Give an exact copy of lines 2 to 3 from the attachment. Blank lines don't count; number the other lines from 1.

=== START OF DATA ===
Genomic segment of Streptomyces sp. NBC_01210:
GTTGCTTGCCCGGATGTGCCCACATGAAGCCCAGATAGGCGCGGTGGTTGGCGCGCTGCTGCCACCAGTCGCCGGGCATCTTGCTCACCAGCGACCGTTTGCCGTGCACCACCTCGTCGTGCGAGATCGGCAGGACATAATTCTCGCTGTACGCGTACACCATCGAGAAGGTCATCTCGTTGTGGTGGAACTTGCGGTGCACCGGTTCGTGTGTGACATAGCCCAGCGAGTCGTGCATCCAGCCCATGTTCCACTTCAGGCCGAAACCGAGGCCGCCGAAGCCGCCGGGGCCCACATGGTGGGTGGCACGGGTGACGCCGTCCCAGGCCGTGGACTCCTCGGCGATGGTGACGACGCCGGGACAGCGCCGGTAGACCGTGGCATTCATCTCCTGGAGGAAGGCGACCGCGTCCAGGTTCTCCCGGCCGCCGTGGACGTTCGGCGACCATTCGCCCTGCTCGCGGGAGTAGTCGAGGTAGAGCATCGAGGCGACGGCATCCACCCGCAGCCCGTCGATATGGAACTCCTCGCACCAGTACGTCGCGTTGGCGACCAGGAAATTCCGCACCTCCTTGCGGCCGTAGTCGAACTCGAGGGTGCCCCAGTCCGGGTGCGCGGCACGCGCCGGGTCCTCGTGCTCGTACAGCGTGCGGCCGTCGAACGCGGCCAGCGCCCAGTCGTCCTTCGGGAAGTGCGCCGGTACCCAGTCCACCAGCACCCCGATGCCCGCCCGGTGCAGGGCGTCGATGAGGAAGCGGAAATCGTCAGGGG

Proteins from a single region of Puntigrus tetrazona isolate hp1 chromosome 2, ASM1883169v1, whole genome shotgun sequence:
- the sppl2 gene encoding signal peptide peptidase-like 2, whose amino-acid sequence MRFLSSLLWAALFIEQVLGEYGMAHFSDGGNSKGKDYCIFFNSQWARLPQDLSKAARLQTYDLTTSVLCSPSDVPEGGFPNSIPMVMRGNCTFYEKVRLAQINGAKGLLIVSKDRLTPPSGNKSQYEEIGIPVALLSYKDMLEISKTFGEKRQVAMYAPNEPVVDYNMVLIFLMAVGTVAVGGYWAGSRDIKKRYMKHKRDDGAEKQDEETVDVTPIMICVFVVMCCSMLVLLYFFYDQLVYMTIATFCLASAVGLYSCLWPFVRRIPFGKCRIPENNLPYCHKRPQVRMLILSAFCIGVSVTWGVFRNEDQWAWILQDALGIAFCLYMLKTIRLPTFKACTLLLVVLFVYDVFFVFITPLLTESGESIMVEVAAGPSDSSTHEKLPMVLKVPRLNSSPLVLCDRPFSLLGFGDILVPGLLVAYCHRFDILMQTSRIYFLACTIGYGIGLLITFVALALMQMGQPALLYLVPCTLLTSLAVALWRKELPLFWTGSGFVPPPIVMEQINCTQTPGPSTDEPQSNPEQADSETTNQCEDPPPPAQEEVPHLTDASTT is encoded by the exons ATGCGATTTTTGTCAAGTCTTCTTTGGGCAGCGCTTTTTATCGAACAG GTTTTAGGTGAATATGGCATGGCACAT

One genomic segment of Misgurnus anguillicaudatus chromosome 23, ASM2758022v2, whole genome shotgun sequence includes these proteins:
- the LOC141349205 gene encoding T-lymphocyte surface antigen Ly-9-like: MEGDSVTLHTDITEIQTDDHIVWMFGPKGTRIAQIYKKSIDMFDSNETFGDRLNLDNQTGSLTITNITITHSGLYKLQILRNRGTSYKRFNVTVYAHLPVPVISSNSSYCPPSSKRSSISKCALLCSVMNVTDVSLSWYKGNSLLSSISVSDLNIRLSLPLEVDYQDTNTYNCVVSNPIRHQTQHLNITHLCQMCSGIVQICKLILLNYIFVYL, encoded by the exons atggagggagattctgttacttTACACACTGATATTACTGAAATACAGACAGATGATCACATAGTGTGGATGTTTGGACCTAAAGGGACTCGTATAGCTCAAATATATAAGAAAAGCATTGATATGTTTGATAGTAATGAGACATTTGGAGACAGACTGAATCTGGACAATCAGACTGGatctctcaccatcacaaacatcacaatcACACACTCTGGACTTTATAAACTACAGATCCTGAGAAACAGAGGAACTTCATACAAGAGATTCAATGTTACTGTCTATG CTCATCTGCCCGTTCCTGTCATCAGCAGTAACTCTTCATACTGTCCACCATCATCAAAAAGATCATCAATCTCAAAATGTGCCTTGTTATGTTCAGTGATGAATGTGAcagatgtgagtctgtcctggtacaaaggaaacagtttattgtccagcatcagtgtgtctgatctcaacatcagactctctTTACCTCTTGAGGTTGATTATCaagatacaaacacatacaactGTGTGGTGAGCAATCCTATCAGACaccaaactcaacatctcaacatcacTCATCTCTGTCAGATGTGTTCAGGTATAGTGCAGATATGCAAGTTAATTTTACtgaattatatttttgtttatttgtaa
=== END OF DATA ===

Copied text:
GTTGCTTGCCCGGATGTGCCCACATGAAGCCCAGATAGGCGCGGTGGTTGGCGCGCTGCTGCCACCAGTCGCCGGGCATCTTGCTCACCAGCGACCGTTTGCCGTGCACCACCTCGTCGTGCGAGATCGGCAGGACATAATTCTCGCTGTACGCGTACACCATCGAGAAGGTCATCTCGTTGTGGTGGAACTTGCGGTGCACCGGTTCGTGTGTGACATAGCCCAGCGAGTCGTGCATCCAGCCCATGTTCCACTTCAGGCCGAAACCGAGGCCGCCGAAGCCGCCGGGGCCCACATGGTGGGTGGCACGGGTGACGCCGTCCCAGGCCGTGGACTCCTCGGCGATGGTGACGACGCCGGGACAGCGCCGGTAGACCGTGGCATTCATCTCCTGGAGGAAGGCGACCGCGTCCAGGTTCTCCCGGCCGCCGTGGACGTTCGGCGACCATTCGCCCTGCTCGCGGGAGTAGTCGAGGTAGAGCATCGAGGCGACGGCATCCACCCGCAGCCCGTCGATATGGAACTCCTCGCACCAGTACGTCGCGTTGGCGACCAGGAAATTCCGCACCTCCTTGCGGCCGTAGTCGAACTCGAGGGTGCCCCAGTCCGGGTGCGCGGCACGCGCCGGGTCCTCGTGCTCGTACAGCGTGCGGCCGTCGAACGCGGCCAGCGCCCAGTCGTCCTTCGGGAAGTGCGCCGGTACCCAGTCCACCAGCACCCCGATGCCCGCCCGGTGCAGGGCGTCGATGAGGAAGCGGAAATCGTCAGGGG

Proteins from a single region of Puntigrus tetrazona isolate hp1 chromosome 2, ASM1883169v1, whole genome shotgun sequence: